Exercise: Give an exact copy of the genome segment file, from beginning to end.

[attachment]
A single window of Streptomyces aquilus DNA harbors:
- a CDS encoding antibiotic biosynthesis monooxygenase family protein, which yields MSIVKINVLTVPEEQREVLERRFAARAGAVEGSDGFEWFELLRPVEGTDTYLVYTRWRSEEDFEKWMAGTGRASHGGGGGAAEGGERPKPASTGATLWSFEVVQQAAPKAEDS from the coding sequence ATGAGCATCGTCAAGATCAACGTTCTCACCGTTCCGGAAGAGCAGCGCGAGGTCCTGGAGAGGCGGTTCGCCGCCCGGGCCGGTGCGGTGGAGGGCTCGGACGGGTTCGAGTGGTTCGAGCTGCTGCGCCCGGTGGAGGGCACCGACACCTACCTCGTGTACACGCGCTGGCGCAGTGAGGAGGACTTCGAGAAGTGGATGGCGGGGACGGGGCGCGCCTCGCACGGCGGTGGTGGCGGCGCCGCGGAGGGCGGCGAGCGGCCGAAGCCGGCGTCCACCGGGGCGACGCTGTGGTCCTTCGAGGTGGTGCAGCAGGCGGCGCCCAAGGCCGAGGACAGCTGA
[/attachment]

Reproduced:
A single window of Streptomyces aquilus DNA harbors:
- a CDS encoding antibiotic biosynthesis monooxygenase family protein, which yields MSIVKINVLTVPEEQREVLERRFAARAGAVEGSDGFEWFELLRPVEGTDTYLVYTRWRSEEDFEKWMAGTGRASHGGGGGAAEGGERPKPASTGATLWSFEVVQQAAPKAEDS from the coding sequence ATGAGCATCGTCAAGATCAACGTTCTCACCGTTCCGGAAGAGCAGCGCGAGGTCCTGGAGAGGCGGTTCGCCGCCCGGGCCGGTGCGGTGGAGGGCTCGGACGGGTTCGAGTGGTTCGAGCTGCTGCGCCCGGTGGAGGGCACCGACACCTACCTCGTGTACACGCGCTGGCGCAGTGAGGAGGACTTCGAGAAGTGGATGGCGGGGACGGGGCGCGCCTCGCACGGCGGTGGTGGCGGCGCCGCGGAGGGCGGCGAGCGGCCGAAGCCGGCGTCCACCGGGGCGACGCTGTGGTCCTTCGAGGTGGTGCAGCAGGCGGCGCCCAAGGCCGAGGACAGCTGA